In 1901, Philadelphia's celebrity female journalist stepped off a train in Blackfoot, Montana, and into a world of living legends. The miners and frontiersmen, Indians and trappers that Caroline Lockhart met there inspired this beautiful, single, strong-willed woman to live a life she had only dreamed about in what remained of the Wild West.
This is the true story of a woman whose work and life teetered between realism and romanticism and who wrote novels “like a man” yet ran her businesses and love affairs like a liberated feminist. Prep-school educated (she attended the Moravian Seminary for girls) and well-traveled (her assignments took her throughout Europe), she chose to live out her passions in a time when to bare one's ankle could ruin a woman for life.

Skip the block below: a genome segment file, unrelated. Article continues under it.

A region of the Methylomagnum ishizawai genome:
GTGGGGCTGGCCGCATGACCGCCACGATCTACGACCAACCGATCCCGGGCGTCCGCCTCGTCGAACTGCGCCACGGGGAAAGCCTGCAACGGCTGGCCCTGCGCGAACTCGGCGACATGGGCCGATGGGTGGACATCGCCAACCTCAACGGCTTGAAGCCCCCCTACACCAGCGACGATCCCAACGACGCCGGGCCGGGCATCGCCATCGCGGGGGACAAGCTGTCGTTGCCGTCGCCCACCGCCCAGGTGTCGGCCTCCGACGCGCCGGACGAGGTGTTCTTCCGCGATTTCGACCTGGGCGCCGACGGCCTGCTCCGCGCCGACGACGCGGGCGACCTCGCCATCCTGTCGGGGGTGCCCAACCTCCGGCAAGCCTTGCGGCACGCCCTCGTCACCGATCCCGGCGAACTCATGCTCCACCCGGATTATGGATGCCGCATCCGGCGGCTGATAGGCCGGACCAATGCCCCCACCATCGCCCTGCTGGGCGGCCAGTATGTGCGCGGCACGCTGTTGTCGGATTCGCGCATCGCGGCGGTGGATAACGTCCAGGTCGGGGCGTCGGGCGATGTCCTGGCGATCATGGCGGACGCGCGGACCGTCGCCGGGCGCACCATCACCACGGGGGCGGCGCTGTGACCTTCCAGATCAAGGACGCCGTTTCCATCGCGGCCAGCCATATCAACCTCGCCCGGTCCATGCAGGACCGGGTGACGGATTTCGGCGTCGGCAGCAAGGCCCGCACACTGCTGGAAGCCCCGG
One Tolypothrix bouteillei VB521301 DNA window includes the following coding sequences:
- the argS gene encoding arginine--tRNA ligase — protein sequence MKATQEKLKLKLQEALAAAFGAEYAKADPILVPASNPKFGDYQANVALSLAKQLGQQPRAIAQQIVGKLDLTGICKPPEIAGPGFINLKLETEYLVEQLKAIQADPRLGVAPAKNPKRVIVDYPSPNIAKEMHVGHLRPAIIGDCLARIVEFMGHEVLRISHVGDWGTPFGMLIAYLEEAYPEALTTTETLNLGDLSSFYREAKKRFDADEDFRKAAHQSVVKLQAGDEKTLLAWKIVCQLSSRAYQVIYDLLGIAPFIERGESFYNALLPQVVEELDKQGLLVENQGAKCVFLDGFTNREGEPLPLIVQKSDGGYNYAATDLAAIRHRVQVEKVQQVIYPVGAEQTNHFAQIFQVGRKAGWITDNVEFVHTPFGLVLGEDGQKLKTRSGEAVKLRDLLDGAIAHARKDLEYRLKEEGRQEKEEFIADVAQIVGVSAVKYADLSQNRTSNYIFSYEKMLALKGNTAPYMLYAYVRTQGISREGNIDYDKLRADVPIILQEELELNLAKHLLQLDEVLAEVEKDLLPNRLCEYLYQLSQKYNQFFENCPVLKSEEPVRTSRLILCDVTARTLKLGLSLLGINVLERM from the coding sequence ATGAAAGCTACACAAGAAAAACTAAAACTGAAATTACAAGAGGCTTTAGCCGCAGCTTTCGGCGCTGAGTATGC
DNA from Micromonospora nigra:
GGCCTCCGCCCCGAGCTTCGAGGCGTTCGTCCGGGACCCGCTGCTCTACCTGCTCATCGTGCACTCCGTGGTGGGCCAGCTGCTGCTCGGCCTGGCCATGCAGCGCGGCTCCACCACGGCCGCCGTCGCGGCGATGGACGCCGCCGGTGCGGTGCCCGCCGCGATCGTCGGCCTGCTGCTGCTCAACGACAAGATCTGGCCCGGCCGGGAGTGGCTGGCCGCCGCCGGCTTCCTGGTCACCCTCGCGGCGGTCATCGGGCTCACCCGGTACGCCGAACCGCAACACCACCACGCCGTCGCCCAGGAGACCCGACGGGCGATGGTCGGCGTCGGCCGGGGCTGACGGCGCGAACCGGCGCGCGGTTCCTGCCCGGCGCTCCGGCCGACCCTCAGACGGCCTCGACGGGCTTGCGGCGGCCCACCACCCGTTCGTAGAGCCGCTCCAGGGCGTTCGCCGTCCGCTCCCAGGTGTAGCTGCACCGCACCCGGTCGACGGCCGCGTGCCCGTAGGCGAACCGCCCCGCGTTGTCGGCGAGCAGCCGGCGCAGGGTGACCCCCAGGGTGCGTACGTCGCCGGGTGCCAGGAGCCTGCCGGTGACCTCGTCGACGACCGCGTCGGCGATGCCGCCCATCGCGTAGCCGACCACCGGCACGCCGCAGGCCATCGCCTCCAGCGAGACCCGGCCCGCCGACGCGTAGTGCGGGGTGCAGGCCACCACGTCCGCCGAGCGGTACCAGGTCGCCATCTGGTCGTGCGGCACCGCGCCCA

As a newspaper publisher in Cody, Wyoming, she founded the town's still-thriving Stampede Rodeo, received critical praise from the demanding H. L. Mencken, and saw three of her seven novels turned into films. Yet she also infuriated neighbors and admirers with her cantankerous crusades (she referred to novelist Zane Grey, for instance, as “that tooth-pulling ass!”) and indomitable will. In this all-encompassing portrait the Cowboy Girl, Caroline Lockhart, emerges as a woman who remade the fantasy of the West in life and in words, and who keeps us spellbound to this day.